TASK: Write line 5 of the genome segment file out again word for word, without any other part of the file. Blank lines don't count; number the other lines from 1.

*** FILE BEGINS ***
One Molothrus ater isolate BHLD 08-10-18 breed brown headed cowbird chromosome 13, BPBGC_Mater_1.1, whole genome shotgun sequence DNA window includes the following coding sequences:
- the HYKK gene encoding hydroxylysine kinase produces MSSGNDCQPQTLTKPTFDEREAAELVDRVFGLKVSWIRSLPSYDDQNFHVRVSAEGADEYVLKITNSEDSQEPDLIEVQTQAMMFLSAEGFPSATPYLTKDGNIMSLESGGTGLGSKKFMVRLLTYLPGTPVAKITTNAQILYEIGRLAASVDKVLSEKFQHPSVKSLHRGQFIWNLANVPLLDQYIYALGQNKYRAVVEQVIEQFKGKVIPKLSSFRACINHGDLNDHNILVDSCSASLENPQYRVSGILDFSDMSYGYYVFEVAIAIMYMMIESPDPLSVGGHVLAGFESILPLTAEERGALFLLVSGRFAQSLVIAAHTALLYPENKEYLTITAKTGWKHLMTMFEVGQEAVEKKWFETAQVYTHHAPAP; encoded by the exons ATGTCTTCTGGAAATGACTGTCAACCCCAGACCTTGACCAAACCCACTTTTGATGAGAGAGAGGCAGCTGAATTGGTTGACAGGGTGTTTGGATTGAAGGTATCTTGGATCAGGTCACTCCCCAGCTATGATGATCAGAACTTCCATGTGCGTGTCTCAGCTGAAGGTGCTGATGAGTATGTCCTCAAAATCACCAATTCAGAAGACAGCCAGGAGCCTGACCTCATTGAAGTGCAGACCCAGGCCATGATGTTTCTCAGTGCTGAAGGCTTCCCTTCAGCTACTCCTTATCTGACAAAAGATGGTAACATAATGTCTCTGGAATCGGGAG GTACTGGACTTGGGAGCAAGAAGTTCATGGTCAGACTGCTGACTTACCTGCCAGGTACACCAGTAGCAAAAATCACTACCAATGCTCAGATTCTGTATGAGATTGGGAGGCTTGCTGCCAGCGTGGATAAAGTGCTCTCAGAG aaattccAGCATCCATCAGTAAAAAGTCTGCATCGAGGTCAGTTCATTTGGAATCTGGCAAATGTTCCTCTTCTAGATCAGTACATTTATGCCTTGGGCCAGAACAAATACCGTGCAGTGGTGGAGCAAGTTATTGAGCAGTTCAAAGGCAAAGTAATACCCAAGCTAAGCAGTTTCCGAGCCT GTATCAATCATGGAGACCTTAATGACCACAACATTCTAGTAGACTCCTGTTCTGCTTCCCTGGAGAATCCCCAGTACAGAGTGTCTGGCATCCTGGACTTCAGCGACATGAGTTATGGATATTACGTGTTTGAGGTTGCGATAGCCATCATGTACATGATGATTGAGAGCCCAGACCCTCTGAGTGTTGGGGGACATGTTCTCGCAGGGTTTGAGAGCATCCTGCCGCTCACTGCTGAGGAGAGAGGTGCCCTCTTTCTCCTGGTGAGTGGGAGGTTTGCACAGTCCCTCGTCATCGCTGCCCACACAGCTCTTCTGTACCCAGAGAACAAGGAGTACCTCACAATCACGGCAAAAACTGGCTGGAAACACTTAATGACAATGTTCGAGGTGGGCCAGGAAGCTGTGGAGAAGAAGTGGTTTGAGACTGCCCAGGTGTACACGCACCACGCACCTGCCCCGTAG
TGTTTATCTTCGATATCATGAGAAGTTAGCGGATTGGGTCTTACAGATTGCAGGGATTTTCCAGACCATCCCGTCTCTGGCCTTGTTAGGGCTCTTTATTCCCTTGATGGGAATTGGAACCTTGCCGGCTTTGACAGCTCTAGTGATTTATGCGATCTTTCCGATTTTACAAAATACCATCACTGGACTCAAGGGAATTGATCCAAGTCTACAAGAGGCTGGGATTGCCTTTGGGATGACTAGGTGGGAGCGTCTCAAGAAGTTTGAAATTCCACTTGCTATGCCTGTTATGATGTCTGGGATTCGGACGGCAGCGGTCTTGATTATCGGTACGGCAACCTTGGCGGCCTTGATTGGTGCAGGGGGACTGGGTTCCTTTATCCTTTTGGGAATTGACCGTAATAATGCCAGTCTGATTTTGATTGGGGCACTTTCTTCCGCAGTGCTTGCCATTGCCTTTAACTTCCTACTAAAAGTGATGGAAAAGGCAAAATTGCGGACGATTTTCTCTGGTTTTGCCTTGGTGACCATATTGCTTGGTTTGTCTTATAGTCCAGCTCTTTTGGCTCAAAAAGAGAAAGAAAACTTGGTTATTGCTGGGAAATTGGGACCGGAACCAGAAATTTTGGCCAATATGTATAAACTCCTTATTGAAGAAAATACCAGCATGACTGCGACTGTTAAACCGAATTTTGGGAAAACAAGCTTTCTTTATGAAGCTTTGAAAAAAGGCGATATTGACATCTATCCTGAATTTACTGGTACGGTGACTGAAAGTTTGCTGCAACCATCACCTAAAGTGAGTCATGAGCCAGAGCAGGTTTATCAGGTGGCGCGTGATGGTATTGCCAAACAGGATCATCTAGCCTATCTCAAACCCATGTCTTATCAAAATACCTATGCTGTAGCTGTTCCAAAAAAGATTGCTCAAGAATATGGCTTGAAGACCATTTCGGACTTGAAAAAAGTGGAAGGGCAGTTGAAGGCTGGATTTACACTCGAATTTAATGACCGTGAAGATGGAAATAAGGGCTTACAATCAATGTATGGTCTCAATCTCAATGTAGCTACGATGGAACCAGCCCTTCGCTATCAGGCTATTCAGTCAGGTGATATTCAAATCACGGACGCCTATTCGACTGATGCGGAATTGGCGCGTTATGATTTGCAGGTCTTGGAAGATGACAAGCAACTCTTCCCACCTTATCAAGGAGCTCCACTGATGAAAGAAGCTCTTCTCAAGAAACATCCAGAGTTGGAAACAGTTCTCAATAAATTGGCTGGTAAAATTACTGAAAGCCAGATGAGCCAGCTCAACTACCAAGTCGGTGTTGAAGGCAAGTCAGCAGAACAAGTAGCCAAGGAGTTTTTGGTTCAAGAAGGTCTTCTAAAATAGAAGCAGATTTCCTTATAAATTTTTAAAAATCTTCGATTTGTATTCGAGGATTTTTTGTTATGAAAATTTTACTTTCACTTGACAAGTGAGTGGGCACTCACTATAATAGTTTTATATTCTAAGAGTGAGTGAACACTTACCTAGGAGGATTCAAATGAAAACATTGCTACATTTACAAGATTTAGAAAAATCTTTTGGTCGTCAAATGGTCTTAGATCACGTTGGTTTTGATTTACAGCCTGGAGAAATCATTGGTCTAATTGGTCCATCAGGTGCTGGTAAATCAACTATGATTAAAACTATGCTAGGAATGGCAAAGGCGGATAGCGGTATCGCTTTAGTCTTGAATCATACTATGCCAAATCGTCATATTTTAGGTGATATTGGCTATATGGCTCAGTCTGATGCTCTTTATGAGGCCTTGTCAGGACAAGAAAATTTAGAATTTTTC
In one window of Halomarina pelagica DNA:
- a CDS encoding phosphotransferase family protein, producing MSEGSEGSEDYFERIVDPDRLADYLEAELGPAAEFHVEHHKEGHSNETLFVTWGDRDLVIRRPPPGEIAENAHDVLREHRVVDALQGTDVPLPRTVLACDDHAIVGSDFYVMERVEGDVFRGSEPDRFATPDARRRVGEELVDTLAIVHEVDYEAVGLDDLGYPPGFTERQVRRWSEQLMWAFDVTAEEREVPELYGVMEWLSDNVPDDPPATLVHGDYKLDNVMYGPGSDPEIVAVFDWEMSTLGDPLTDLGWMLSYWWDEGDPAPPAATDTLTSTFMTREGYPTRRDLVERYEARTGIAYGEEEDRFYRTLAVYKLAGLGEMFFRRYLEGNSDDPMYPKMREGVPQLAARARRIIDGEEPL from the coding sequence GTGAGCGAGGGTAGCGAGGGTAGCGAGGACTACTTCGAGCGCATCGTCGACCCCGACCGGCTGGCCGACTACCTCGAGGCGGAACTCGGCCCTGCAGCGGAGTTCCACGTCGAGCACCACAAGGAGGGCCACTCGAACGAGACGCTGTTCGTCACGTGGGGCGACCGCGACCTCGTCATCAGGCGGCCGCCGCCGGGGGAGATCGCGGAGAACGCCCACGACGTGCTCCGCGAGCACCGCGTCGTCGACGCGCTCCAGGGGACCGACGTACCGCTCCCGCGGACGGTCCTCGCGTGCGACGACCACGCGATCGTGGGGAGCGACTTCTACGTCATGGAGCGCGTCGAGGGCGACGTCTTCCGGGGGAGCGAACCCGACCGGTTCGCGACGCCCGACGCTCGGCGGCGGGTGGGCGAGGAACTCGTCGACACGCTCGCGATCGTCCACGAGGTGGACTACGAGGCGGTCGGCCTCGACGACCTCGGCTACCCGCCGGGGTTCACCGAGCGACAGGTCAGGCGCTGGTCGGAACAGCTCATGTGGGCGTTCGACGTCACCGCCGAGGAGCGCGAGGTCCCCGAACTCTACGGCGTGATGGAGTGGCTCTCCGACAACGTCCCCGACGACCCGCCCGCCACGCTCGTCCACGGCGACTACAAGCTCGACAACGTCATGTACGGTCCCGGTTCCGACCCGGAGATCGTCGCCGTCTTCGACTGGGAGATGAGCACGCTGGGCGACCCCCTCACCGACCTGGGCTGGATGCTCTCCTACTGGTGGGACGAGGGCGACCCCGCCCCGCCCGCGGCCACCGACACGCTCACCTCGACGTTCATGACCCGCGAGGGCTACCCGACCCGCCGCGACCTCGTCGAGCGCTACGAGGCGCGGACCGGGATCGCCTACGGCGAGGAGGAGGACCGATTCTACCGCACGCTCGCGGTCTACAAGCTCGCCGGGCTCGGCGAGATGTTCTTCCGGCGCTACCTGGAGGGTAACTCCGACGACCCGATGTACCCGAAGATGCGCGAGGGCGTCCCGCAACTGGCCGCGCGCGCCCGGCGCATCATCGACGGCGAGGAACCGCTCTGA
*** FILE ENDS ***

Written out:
- a CDS encoding phosphotransferase family protein, producing MSEGSEGSEDYFERIVDPDRLADYLEAELGPAAEFHVEHHKEGHSNETLFVTWGDRDLVIRRPPPGEIAENAHDVLREHRVVDALQGTDVPLPRTVLACDDHAIVGSDFYVMERVEGDVFRGSEPDRFATPDARRRVGEELVDTLAIVHEVDYEAVGLDDLGYPPGFTERQVRRWSEQLMWAFDVTAEEREVPELYGVMEWLSDNVPDDPPATLVHGDYKLDNVMYGPGSDPEIVAVFDWEMSTLGDPLTDLGWMLSYWWDEGDPAPPAATDTLTSTFMTREGYPTRRDLVERYEARTGIAYGEEEDRFYRTLAVYKLAGLGEMFFRRYLEGNSDDPMYPKMREGVPQLAARARRIIDGEEPL from the coding sequence GTGAGCGAGGGTAGCGAGGGTAGCGAGGACTACTTCGAGCGCATCGTCGACCCCGACCGGCTGGCCGACTACCTCGAGGCGGAACTCGGCCCTGCAGCGGAGTTCCACGTCGAGCACCACAAGGAGGGCCACTCGAACGAGACGCTGTTCGTCACGTGGGGCGACCGCGACCTCGTCATCAGGCGGCCGCCGCCGGGGGAGATCGCGGAGAACGCCCACGACGTGCTCCGCGAGCACCGCGTCGTCGACGCGCTCCAGGGGACCGACGTACCGCTCCCGCGGACGGTCCTCGCGTGCGACGACCACGCGATCGTGGGGAGCGACTTCTACGTCATGGAGCGCGTCGAGGGCGACGTCTTCCGGGGGAGCGAACCCGACCGGTTCGCGACGCCCGACGCTCGGCGGCGGGTGGGCGAGGAACTCGTCGACACGCTCGCGATCGTCCACGAGGTGGACTACGAGGCGGTCGGCCTCGACGACCTCGGCTACCCGCCGGGGTTCACCGAGCGACAGGTCAGGCGCTGGTCGGAACAGCTCATGTGGGCGTTCGACGTCACCGCCGAGGAGCGCGAGGTCCCCGAACTCTACGGCGTGATGGAGTGGCTCTCCGACAACGTCCCCGACGACCCGCCCGCCACGCTCGTCCACGGCGACTACAAGCTCGACAACGTCATGTACGGTCCCGGTTCCGACCCGGAGATCGTCGCCGTCTTCGACTGGGAGATGAGCACGCTGGGCGACCCCCTCACCGACCTGGGCTGGATGCTCTCCTACTGGTGGGACGAGGGCGACCCCGCCCCGCCCGCGGCCACCGACACGCTCACCTCGACGTTCATGACCCGCGAGGGCTACCCGACCCGCCGCGACCTCGTCGAGCGCTACGAGGCGCGGACCGGGATCGCCTACGGCGAGGAGGAGGACCGATTCTACCGCACGCTCGCGGTCTACAAGCTCGCCGGGCTCGGCGAGATGTTCTTCCGGCGCTACCTGGAGGGTAACTCCGACGACCCGATGTACCCGAAGATGCGCGAGGGCGTCCCGCAACTGGCCGCGCGCGCCCGGCGCATCATCGACGGCGAGGAACCGCTCTGA